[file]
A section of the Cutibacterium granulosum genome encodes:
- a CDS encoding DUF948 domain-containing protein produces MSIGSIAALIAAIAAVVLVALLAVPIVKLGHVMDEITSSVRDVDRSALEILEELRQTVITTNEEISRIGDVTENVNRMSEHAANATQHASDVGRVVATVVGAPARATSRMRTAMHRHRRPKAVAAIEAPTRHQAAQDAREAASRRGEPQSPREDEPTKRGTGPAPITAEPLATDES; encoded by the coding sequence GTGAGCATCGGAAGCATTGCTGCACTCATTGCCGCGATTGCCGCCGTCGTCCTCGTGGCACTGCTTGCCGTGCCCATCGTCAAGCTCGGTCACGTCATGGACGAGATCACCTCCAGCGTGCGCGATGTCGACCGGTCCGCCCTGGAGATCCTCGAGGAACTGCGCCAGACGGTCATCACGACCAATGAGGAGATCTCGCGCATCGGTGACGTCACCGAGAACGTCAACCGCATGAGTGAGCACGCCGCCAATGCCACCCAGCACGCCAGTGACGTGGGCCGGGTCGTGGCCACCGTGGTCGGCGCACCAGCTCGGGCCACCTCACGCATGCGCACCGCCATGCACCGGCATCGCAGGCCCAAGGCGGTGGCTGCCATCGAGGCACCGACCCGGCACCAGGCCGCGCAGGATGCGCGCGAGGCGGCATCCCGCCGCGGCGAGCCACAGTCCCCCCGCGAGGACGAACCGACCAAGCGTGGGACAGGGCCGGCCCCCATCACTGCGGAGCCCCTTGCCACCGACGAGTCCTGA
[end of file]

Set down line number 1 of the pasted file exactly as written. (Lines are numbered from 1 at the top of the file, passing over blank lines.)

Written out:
A section of the Cutibacterium granulosum genome encodes: